Authorities in western China’s Sichuan province have imposed tight travel restrictions on the Yachen Gar Tibetan Buddhist center, barring visits from outside the area and setting up checkpoints to monitor the movements of vehicles, Tibetan sources say.
The new restrictions follow efforts beginning in May to reduce the number of monks and nuns living at the sprawling complex in Kardze (in Chinese, Ganzi) prefecture’s Palyul (Baiyu) county, with thousands forced out and sent back to their hometowns for political re-education.
Now, authorities have issued a temporary travel permit allowing travel to and from Yachen Gar only by those residents allowed to remain, a source living in the area told RFA’s Tibetan Service.
“A large checkpoint has been set up at the outskirts of Yachen Gar and is staffed by police around the clock to make sure that anyone traveling back and forth has the permit in their possession,” RFA’s source said, speaking on condition of anonymity.
“Another checkpoint closer to Yachen Gar also checks for travel permits,” the source said, adding that anyone found moving in or out of the area without permission is considered to be traveling illegally.
The travel permit, a copy of which was recently obtained by RFA, is valid until March 2020 and was issued by Palyul county’s Yachen Monastery Management Committee. It bears the committee’s official seal.
In addition to controlling traffic flows at Yachen Gar, “Chinese authorities have also put up surveillance cameras at all intersections of Yachen Gar and are even using drones to keep a watch on things,” RFA’s source said.
“Under surveillance this strict, including on the internet, anyone passing information to outsiders is putting themselves at risk,” he said.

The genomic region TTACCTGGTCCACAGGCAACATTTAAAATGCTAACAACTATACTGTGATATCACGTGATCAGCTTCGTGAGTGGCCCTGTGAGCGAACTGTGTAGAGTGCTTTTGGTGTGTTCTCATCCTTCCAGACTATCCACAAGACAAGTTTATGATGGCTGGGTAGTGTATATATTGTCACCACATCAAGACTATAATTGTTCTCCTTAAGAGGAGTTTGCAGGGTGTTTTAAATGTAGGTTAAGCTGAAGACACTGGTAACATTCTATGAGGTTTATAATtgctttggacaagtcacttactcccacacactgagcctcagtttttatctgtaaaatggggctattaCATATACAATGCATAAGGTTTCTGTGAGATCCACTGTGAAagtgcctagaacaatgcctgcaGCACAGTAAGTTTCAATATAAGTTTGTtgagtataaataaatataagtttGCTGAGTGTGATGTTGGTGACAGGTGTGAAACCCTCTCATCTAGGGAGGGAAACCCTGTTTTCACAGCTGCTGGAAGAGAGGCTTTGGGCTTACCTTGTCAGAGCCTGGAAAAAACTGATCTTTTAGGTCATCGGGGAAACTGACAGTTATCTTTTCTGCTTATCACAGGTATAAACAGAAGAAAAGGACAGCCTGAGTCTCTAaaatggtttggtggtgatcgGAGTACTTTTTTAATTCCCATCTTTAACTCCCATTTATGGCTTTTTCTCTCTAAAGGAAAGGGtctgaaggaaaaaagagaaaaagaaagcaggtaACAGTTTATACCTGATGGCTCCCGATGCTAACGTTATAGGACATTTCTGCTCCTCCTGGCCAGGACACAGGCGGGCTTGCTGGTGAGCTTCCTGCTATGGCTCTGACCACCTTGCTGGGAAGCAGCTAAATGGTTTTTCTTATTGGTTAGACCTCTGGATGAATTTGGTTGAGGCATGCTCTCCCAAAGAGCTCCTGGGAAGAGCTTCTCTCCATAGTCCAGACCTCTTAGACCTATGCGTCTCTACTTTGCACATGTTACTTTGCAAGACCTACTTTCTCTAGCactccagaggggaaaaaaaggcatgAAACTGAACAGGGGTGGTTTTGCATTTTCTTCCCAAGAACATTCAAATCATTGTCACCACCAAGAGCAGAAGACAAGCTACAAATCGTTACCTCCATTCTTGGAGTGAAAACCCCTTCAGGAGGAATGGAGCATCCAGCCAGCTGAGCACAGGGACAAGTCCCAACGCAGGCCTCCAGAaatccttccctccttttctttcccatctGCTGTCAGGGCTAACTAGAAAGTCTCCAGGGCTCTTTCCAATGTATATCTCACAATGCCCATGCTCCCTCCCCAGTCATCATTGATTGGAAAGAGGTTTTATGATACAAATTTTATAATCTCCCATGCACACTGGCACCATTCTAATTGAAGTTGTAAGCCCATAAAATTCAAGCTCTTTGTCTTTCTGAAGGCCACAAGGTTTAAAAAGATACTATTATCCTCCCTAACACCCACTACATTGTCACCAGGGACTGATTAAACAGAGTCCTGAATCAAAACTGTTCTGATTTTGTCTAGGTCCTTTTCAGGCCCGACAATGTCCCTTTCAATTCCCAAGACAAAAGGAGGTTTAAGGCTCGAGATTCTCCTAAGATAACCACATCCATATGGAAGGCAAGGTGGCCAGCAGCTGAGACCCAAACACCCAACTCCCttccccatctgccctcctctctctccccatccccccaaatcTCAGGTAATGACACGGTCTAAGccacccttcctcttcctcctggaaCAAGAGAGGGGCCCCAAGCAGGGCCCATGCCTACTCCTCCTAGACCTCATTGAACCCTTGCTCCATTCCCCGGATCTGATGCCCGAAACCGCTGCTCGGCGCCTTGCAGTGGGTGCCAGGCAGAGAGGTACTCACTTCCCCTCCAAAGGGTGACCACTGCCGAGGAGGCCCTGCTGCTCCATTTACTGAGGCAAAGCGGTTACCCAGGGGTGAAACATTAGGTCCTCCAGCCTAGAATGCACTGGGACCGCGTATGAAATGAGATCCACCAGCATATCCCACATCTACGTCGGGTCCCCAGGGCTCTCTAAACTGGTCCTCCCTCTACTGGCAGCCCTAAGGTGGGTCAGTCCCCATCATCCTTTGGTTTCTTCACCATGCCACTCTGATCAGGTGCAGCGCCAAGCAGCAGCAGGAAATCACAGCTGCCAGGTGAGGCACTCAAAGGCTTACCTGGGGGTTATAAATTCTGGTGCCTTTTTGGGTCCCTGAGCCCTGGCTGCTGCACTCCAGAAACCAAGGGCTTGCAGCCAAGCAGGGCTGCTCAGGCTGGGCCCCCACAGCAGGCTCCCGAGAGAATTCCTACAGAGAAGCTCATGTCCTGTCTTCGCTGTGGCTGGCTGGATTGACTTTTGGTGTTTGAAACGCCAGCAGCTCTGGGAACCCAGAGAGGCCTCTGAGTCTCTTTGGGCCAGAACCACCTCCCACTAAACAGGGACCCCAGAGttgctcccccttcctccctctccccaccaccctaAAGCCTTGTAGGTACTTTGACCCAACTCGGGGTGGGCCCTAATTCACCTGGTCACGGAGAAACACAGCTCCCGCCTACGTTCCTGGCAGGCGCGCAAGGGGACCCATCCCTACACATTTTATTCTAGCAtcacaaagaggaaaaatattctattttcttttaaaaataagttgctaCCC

An unfolding strategy
Since removals began in May, around 3,500 monks and nuns had been forced to leave Yachen Gar, while around 600 Chinese officials had been permanently stationed at the center to “maintain a tight watch” over those who remain and check on all outside visitors.
Restrictions on Yachen Gar and the better-known Larung Gar complex in Sichuan’s Serthar (Seda) county are part of “an unfolding political strategy” aimed at controlling the influence and growth of these important centers for Tibetan Buddhist study and practice, a Tibetan advocacy group said in a March 2017 report.
“[Both centers] have drawn thousands of Chinese practitioners to study Buddhist ethics and receive spiritual teaching since their establishment, and have bridged Tibetan and Chinese communities,” the Washington-based International Campaign for Tibet said.
During 2017 and 2018, at least 4,820 Tibetan and Han Chinese monks and nuns were removed from Larung Gar, with over 7,000 dwellings and other structures torn down beginning in 2001, according to sources in the region.
Last month, Tenzin Dorjee, chair of the bipartisan U.S. Commission on International Religious Freedom, called China’s restrictions on Yachen Gar an “egregious violation of the freedom of religion,” telling RFA at the time that restrictions in Tibet are “going from bad to worse.”
(Reported by Kunsang Tenzin for RFA’s Tibetan Service. Translated by Dorjee Damdul. Written in English by Richard Finney.)
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